Number and Profile of PSCs Working in Afghanistan and Iraq..............................................2
 
Congressional Focus on PSCs...............................................................................................4
 
Private Security Companies Working For the U.S. Government...................................................5
 
Why the U.S. Government Uses PSCs...................................................................................5
 
Department of Defense PSCs................................................................................................6
 
Afghanistan....................................................................................................................7
 
Iraq...............................................................................................................................10
 
Can the Use of PSCs Undermine US Efforts?......................................................................13
 
DOD Management and Oversight of PSCs..........................................................................17
 
Options for Congress................................................................................................................18
 
Define the Role that Private Security Contractors Can Play in Support of MilitaryOperations Taking Place in Unsecured Environments.......................................................18
 
Prohibit armed security contractors from being deployed in combat zones.....................18
 
Restrict armed security contractors to performing static security....................................19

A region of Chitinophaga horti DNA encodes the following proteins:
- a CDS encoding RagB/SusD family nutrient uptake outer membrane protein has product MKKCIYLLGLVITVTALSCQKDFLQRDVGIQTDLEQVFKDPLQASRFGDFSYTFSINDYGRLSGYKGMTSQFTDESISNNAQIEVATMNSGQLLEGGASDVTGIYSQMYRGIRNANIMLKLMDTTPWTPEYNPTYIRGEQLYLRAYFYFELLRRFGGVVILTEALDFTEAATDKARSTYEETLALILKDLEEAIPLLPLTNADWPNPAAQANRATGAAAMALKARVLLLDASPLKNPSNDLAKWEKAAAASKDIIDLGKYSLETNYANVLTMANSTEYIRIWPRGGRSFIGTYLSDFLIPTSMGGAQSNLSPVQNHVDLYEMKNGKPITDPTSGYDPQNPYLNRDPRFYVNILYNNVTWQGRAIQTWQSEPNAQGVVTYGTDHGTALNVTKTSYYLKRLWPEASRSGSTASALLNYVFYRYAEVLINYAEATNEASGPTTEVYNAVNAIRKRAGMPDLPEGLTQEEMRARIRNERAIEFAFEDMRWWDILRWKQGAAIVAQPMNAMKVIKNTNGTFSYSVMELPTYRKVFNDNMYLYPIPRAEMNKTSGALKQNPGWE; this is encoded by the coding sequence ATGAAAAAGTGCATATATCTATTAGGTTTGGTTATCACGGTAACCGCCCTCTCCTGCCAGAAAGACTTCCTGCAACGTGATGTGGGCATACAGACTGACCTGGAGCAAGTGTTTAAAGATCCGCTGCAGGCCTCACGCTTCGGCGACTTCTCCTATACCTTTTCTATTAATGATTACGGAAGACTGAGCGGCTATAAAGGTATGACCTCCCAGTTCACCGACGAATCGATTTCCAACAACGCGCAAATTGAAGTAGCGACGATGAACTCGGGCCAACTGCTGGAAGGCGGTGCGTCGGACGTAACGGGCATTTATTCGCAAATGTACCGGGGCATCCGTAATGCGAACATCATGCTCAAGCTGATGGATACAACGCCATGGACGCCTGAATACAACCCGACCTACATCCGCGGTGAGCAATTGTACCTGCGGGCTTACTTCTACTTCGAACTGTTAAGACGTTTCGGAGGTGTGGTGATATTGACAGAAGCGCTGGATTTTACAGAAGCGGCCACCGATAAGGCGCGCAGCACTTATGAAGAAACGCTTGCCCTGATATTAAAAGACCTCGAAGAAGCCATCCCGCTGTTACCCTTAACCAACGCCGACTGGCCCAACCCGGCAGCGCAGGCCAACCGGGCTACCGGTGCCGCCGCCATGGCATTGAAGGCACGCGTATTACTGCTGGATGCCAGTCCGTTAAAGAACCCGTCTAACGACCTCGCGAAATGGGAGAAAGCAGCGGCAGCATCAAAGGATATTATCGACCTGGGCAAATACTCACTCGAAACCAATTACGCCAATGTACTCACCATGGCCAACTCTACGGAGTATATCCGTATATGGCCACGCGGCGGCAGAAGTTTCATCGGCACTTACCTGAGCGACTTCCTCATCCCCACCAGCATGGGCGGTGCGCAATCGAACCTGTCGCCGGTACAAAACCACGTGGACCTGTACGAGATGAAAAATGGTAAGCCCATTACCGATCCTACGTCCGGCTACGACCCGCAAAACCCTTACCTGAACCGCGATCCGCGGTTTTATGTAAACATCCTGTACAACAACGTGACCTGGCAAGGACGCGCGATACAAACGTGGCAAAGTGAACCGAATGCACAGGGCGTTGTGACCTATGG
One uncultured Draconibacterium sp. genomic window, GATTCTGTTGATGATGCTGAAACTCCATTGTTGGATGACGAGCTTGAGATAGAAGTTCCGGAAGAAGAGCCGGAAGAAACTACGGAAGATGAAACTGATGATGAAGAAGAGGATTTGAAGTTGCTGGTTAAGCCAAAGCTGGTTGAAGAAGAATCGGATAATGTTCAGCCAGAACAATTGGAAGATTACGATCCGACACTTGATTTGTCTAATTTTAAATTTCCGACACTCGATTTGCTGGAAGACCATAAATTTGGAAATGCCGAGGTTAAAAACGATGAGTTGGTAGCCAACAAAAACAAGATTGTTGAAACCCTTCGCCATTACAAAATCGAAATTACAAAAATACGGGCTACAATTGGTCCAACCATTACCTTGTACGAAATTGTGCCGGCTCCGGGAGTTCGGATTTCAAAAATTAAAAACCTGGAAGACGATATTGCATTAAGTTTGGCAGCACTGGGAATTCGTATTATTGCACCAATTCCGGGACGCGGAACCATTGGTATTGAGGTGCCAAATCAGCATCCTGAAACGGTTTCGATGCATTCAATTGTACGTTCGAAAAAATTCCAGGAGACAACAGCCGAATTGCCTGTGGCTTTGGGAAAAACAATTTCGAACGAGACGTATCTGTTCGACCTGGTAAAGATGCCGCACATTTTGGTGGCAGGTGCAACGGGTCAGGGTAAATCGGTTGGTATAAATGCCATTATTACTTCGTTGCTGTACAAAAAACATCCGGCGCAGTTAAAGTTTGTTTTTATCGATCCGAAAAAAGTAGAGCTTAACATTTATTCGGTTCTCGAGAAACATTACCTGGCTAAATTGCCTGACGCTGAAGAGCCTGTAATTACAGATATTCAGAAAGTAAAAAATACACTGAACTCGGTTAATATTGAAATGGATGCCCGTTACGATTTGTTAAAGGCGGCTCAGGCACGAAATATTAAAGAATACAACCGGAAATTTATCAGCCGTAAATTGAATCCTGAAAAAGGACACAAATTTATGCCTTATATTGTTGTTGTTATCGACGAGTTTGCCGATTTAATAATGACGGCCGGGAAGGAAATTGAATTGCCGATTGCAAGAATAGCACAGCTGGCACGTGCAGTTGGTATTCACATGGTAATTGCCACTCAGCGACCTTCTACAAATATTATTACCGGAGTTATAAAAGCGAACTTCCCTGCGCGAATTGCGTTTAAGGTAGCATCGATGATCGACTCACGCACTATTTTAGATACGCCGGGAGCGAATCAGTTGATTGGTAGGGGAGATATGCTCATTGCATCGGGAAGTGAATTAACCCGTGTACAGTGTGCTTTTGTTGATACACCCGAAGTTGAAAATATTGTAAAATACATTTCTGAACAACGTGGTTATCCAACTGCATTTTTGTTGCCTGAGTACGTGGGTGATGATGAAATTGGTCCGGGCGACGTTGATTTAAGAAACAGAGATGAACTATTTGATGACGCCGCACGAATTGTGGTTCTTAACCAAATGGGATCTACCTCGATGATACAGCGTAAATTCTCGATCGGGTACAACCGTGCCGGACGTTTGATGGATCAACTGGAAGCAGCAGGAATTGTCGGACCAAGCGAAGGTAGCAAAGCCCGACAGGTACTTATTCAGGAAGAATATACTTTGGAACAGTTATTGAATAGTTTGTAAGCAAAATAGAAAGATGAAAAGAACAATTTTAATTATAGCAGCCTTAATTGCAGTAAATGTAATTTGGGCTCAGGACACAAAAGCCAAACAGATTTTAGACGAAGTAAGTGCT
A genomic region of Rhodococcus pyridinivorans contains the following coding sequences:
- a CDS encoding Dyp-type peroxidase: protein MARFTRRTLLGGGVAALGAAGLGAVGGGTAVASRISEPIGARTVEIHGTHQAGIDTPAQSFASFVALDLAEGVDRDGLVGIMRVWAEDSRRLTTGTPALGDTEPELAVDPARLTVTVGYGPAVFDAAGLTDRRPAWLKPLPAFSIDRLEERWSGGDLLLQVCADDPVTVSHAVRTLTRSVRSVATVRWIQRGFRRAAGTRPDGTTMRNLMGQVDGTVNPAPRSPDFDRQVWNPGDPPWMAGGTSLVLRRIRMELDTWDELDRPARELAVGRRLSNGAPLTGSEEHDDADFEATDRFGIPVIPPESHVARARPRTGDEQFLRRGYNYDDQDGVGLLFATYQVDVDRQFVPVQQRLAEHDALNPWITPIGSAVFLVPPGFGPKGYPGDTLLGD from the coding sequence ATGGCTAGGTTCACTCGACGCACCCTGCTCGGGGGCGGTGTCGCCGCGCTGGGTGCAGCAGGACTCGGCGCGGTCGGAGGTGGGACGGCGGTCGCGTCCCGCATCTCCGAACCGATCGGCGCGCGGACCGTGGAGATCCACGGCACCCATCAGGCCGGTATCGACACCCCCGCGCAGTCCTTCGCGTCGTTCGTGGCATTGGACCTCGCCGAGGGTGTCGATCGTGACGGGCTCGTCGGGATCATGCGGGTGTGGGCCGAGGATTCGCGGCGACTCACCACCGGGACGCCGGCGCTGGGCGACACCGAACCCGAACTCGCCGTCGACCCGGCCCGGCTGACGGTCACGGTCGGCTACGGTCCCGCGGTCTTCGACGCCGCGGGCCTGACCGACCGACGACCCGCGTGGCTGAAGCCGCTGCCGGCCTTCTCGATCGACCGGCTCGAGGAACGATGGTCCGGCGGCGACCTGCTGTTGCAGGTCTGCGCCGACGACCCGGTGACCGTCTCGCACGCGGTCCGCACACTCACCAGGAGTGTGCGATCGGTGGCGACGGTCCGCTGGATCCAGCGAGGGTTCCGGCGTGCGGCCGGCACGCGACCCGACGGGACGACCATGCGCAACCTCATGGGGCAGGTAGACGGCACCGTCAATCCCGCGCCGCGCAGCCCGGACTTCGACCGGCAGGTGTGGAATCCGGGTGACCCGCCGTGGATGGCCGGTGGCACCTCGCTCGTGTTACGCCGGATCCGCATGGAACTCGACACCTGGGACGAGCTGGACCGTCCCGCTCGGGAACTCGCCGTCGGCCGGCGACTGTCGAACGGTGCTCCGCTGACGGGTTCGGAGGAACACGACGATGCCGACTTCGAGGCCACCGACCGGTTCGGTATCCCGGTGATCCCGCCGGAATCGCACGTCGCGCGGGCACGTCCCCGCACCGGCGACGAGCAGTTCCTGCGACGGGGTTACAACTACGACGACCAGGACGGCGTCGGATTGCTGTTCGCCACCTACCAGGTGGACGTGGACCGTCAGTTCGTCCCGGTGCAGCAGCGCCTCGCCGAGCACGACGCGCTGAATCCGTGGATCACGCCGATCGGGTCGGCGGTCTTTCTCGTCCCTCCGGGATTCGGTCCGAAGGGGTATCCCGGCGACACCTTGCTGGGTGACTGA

Restrict armed security contractors to static security, with an exception for localnationals....................................................................................................................19
 
Use armed security contractors only in a supporting role for mobile security.................19
 
Figures
Figure 1. Trend of PSC Personnel in Afghanistan and Iraq...........................................................6
 
Figure 2. Trend of Security Contractors in Afghanistan................................................................8
 
Figure 3. PSC Personnel vs. Total Contractor and Troop Levels in Afghanistan...........................8
 
Figure 4. Number of PSC Personnel Killed vs. Uniformed Personnel..........................................9
 
Figure 5. Trend of Security Contractors in Afghanistan by Nationality.......................................10
 
Figure 6. Trend of Security Contractors in Iraq..........................................................................11
 
Figure 7. Number of PSCs vs. Total Contractor and Troop Levels in Iraq..................................12
 
Figure 8. Trend of Security Contractors in Iraq by Nationality...................................................13
 
Tables
Table 1. Number of Security Contractors in Afghanistan by Nationality.......................................7
 
Table 2. Number of Security Contractors in Iraq by Nationality.................................................10
 
Table A-1. PSC Personnel Data for Afghanistan........................................................................21
 
Table A-2. PSC Personnel Data for Iraq.....................................................................................21